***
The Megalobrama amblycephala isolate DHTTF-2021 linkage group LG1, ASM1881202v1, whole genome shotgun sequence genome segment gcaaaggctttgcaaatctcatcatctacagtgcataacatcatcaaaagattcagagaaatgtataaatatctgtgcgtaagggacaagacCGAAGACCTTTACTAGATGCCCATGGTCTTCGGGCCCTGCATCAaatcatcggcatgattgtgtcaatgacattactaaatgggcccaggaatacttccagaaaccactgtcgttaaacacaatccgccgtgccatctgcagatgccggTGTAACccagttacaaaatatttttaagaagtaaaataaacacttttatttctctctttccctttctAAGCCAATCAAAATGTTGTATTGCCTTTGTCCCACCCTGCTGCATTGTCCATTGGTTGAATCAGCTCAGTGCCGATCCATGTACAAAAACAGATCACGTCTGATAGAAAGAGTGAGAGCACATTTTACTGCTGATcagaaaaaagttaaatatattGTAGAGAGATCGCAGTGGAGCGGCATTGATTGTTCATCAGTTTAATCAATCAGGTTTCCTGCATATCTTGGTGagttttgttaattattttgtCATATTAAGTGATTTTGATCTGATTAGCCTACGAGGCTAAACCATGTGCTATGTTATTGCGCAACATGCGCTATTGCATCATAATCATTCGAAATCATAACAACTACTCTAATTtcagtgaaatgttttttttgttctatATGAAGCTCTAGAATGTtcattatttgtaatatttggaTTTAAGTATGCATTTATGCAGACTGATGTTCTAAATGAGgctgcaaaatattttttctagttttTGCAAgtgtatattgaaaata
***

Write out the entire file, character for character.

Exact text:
The Megalobrama amblycephala isolate DHTTF-2021 linkage group LG1, ASM1881202v1, whole genome shotgun sequence genome segment gcaaaggctttgcaaatctcatcatctacagtgcataacatcatcaaaagattcagagaaatgtataaatatctgtgcgtaagggacaagacCGAAGACCTTTACTAGATGCCCATGGTCTTCGGGCCCTGCATCAaatcatcggcatgattgtgtcaatgacattactaaatgggcccaggaatacttccagaaaccactgtcgttaaacacaatccgccgtgccatctgcagatgccggTGTAACccagttacaaaatatttttaagaagtaaaataaacacttttatttctctctttccctttctAAGCCAATCAAAATGTTGTATTGCCTTTGTCCCACCCTGCTGCATTGTCCATTGGTTGAATCAGCTCAGTGCCGATCCATGTACAAAAACAGATCACGTCTGATAGAAAGAGTGAGAGCACATTTTACTGCTGATcagaaaaaagttaaatatattGTAGAGAGATCGCAGTGGAGCGGCATTGATTGTTCATCAGTTTAATCAATCAGGTTTCCTGCATATCTTGGTGagttttgttaattattttgtCATATTAAGTGATTTTGATCTGATTAGCCTACGAGGCTAAACCATGTGCTATGTTATTGCGCAACATGCGCTATTGCATCATAATCATTCGAAATCATAACAACTACTCTAATTtcagtgaaatgttttttttgttctatATGAAGCTCTAGAATGTtcattatttgtaatatttggaTTTAAGTATGCATTTATGCAGACTGATGTTCTAAATGAGgctgcaaaatattttttctagttttTGCAAgtgtatattgaaaata